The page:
How to Manage HF?

Management options for HF include risk factor and lifestyle modification, guideline-directed medical therapy (GDMT), and in some cases device therapy, ventricular assist device (VAD) and/or
heart transplant.

Risk Factor Screening and Lifestyle Modification

The serious implications of cardiovascular risk factors in the genesis of HF have been previously discussed. Regular age-appropriate screening is crucial to identify these risk factors, as they are often unrecognised. Early detection through screening enables timely intervention and treatment, reducing the incidence of HF. In addition, a heart-healthy lifestyle through dietary  improvements, regular exercise and stress management is key in preventing HF decompensations.

Guideline-Directed Medical Therapy (GDMT)

GDMT for HF is primarily based on LVEF, with specific treatments tailored to the underlying cause.

The greatest body of evidence exists for patients with HFrEF where GDMT has significantly improved survival and prognosis. In the last decade, the introduction of novel medical therapies has significantly transformed clinical practice and established the four pillars of GDMT for HFrEF4. These include angiotensin-converting enzyme inhibitors (ACE-I) or angiotensin receptor/ neprilysin inhibitors (ARNI), beta-blockers, mineralocorticoid receptor antagonists (MRA), and sodium-glucose cotransporter-2 inhibitors (SGLT2I). Second-line therapies targeting alternative pathways to improve outcomes in HFrEF include ivabradine and vericiguat.

In the context of HFmrEF and HFpEF, where symptomatic treatment with diuretics was previously the main approach, the emergence of SGLT2I has made a breakthrough with significant reduction in HF hospitalisations and cardiovascular deaths.

Device Therapy in HF

In patients with HFrEF who do not show sufficient improvement to GDMT, CRT (cardiac resynchronisation therapy) may be considered. This treatment aims to enhance the heart’s pumping efficiency and alleviate heart failure symptoms. Additionally, for individuals who are at high risk of life-threatening arrhythmias, an implantable cardioverter defibrillator (ICD) plays a crucial role in reducing the risk of sudden cardiac death4.

In cases of severe secondary mitral regurgitation due to HFrEF, despite GDMT and CRT (if applicable), transcatheter edge-to-edge mitral valve repair may be considered as a potential intervention to prevent the progression of HF6.

Ventricular Assist Device (VAD) and Heart Transplant

In some cases, patients with chronic HF may reach an advanced stage where symptoms become severe and they no longer respond to medical therapies and/or device therapies. For such individuals, a VAD can be considered. A VAD is a mechanical device that assists in pumping blood throughout the body. It has demonstrated benefits in improving symptoms and reducing mortality in these patients4. However, VAD implantation is a major surgical procedure that requires meticulous post-VAD care and strong commitment from the patient and their family. Therefore, a multidisciplinary team is necessary to evaluate both the medical and psychosocial aspects of the patient to ensure appropriate selection and achieve the best possible outcomes.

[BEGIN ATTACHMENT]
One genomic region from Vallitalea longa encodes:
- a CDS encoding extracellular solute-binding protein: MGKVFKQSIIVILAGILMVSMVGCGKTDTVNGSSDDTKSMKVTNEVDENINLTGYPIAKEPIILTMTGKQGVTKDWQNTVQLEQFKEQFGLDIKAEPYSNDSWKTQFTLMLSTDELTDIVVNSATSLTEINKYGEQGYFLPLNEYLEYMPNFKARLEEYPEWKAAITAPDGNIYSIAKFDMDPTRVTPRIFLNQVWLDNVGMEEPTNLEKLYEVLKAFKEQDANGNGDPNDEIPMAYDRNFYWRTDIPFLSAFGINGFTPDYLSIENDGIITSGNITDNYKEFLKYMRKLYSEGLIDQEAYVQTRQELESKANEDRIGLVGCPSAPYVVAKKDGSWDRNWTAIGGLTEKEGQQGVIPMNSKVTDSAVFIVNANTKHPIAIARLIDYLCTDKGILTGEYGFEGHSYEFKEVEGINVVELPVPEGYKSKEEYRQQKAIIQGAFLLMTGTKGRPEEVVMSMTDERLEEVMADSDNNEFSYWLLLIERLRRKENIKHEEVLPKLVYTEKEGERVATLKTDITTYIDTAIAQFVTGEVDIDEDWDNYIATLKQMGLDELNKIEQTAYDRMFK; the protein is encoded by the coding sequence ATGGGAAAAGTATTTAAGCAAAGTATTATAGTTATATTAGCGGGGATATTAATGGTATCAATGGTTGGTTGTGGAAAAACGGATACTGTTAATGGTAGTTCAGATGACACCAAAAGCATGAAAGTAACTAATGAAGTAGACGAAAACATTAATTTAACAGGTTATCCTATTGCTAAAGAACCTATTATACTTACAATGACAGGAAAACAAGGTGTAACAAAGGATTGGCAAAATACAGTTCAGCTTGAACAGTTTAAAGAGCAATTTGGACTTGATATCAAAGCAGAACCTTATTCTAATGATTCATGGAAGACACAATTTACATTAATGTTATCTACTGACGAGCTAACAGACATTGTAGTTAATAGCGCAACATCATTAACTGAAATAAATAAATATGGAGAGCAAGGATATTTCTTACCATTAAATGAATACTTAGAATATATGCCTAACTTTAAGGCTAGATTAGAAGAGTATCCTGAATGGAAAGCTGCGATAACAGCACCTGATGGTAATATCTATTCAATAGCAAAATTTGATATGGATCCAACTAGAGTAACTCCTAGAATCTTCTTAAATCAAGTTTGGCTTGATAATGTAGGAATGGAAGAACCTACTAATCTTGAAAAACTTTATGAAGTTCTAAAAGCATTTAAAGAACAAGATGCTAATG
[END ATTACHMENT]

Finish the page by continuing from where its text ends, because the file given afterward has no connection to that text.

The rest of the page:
Heart transplantation is another option for patients with advanced HF to improve survival4. Similar to VAD candidacy assessment, a thorough evaluation process is imperative to identify suitable candidates who have the highest potential for favourable outcomes with a heart transplant. This rigorous process is necessitated by the scarcity of donor hearts. Eligible patients are placed on a waiting list and informed when a suitable donor heart becomes available.

As of 2023, over 90 heart transplants have been carried out at NHCS, the only healthcare institution in Singapore that carries out heart transplantations.

Advance Care Planning and Palliative Care

Even though HF treatment has improved, with the increase in life expectancy, the burden of heart failure is expected to rise in ageing societies like Singapore. Integrating advance care planning and palliative care into management plan becomes crucial to provide holistic care in conjunction with medical treatment. These initiatives address the unique needs of patients and their families, ensuring comprehensive support and enhancing quality of life.

Further Enhancements in HF Management Needed

Significant advancements have been made in understanding HF epidemiology, pathophysiology, diagnosis, medical treatment, device therapy, and palliative care. However, further enhancements in HF management are still needed. Continued focus on research and development in addressing the complexities of HF care holds tremendous potential. This dedicated pursuit will pave way for the adoption of more personalised and effective treatments, ultimately optimising health outcomes. By fostering innovation and collaboration within the community at large, we can cultivate a sense of renewed hope and work towards a brighter future in managing HF.

This article is from Murmurs Issue 45. Click here to read other articles or issues.